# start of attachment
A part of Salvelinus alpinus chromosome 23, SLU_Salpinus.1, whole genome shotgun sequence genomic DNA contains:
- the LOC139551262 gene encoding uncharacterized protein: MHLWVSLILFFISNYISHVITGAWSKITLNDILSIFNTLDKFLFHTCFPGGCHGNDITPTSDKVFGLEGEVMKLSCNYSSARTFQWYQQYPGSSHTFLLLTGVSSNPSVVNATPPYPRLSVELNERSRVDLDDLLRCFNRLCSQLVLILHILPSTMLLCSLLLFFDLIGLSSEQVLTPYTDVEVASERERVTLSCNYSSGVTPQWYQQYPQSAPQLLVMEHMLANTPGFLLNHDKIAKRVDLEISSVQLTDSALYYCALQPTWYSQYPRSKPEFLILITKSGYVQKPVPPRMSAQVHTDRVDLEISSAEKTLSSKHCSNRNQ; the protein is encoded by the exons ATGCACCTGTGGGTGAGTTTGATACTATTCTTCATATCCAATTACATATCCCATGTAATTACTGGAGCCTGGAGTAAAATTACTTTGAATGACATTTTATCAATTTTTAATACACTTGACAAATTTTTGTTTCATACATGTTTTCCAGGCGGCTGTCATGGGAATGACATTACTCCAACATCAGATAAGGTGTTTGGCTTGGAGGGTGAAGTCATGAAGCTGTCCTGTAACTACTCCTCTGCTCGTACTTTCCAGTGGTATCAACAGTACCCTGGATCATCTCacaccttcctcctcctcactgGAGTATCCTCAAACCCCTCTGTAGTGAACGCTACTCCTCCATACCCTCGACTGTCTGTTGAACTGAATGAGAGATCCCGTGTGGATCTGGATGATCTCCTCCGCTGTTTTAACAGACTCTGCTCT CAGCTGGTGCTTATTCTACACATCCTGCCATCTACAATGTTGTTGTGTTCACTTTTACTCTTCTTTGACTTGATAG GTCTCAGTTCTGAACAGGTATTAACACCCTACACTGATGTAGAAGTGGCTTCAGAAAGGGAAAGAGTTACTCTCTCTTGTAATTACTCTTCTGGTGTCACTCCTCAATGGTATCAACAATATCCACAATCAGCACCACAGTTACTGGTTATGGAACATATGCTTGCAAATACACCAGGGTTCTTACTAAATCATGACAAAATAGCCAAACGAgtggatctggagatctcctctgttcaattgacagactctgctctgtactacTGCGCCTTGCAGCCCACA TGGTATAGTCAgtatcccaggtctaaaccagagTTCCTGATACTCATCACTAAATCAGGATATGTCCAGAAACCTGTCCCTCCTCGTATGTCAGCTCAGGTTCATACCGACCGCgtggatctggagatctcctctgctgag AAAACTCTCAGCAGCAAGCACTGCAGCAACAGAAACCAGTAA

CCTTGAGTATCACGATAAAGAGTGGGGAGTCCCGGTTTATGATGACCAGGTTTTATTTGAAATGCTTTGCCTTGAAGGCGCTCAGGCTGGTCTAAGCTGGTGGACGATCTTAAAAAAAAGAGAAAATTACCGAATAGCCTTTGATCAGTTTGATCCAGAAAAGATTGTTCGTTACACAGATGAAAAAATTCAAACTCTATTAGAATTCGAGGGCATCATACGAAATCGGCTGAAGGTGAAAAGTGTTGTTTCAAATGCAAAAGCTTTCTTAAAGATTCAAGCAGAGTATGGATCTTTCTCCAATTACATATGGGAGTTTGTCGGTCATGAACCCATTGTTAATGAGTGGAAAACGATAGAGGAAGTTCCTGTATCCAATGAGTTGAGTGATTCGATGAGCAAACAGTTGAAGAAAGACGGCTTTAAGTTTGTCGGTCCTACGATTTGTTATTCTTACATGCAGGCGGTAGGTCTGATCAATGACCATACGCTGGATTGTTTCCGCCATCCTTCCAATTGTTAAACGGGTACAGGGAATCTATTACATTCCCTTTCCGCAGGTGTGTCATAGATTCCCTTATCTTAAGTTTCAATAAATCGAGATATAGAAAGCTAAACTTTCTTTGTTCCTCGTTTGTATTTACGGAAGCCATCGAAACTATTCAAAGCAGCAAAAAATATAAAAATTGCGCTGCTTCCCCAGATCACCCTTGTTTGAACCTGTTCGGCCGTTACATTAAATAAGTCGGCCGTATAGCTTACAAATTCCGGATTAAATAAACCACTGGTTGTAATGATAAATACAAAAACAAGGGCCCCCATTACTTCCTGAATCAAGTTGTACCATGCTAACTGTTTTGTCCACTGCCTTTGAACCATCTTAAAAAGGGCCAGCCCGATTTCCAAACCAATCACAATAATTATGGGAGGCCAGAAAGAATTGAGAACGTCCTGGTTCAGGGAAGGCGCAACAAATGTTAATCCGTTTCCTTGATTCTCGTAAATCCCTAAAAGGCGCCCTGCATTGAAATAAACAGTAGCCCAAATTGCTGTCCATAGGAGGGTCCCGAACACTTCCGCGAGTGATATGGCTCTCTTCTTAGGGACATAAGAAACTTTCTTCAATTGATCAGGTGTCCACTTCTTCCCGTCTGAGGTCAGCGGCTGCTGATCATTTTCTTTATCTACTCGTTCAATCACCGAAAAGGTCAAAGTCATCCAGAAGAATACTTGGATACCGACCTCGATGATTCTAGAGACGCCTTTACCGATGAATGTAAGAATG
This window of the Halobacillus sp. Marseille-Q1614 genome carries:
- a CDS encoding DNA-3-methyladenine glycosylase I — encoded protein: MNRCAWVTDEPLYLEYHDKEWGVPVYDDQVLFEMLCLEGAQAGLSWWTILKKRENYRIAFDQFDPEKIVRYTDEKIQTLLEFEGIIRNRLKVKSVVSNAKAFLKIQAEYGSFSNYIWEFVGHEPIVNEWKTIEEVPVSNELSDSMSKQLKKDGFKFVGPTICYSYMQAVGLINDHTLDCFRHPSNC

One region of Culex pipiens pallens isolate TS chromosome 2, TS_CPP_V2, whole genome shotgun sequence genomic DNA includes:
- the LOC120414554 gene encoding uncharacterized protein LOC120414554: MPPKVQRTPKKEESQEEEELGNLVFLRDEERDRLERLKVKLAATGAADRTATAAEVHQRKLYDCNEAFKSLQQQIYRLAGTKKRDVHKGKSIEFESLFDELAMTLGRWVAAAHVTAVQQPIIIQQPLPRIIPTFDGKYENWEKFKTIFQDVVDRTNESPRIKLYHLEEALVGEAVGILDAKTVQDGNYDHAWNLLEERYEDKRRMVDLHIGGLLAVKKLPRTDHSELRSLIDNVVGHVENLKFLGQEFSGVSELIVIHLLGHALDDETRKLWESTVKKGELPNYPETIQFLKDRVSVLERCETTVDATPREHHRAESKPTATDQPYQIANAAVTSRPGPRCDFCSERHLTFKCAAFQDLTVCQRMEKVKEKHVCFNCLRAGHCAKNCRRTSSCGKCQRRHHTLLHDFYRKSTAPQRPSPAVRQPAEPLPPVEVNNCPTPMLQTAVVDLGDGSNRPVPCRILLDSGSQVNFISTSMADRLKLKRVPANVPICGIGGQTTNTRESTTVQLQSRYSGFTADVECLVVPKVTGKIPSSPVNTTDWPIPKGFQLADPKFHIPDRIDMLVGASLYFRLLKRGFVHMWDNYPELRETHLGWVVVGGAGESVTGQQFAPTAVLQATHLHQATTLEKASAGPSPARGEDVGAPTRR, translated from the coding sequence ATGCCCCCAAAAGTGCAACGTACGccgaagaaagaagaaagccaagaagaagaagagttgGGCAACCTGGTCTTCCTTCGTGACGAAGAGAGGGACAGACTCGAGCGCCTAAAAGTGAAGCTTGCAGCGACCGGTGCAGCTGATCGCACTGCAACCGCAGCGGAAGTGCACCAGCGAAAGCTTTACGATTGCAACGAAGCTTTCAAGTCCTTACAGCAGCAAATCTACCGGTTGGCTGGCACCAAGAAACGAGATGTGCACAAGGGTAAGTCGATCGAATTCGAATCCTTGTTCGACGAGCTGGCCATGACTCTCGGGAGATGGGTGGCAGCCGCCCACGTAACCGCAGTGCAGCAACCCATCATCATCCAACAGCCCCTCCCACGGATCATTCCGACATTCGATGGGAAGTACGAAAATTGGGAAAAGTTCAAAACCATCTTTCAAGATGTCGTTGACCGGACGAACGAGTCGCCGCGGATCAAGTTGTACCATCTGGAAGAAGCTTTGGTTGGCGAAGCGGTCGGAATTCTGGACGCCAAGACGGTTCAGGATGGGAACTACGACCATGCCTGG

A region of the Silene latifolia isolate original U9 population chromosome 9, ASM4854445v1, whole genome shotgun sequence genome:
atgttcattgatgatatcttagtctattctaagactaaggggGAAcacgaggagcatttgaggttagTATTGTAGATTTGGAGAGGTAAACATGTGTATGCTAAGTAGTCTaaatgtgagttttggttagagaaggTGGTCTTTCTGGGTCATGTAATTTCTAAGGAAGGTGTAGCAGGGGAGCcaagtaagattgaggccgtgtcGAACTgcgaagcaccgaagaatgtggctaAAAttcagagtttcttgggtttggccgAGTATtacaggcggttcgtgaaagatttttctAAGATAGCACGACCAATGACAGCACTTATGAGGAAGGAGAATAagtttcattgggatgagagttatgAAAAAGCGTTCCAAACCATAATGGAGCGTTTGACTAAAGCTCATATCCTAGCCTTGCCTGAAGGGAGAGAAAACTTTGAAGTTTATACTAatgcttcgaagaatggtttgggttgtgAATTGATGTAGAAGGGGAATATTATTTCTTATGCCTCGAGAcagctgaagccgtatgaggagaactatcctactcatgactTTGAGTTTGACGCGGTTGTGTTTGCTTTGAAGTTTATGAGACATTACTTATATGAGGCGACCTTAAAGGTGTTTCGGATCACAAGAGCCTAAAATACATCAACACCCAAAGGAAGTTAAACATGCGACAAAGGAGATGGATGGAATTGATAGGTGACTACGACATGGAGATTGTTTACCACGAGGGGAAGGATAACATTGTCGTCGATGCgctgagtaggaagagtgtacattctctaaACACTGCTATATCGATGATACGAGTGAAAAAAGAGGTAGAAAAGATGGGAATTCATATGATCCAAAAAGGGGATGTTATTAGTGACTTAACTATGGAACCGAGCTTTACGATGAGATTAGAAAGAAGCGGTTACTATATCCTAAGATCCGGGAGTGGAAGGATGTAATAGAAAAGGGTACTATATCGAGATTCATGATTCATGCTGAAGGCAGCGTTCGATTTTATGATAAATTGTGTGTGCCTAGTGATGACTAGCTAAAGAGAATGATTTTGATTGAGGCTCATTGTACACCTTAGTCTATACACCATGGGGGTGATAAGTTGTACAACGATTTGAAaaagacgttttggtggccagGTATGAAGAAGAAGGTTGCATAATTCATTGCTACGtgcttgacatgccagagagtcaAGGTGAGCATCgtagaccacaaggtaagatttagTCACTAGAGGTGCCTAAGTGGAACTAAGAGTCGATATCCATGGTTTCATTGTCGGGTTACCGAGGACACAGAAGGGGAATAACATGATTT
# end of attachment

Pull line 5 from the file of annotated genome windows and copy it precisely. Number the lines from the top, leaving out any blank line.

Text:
- a CDS encoding DNA-3-methyladenine glycosylase I — encoded protein: MNRCAWVTDEPLYLEYHDKEWGVPVYDDQVLFEMLCLEGAQAGLSWWTILKKRENYRIAFDQFDPEKIVRYTDEKIQTLLEFEGIIRNRLKVKSVVSNAKAFLKIQAEYGSFSNYIWEFVGHEPIVNEWKTIEEVPVSNELSDSMSKQLKKDGFKFVGPTICYSYMQAVGLINDHTLDCFRHPSNC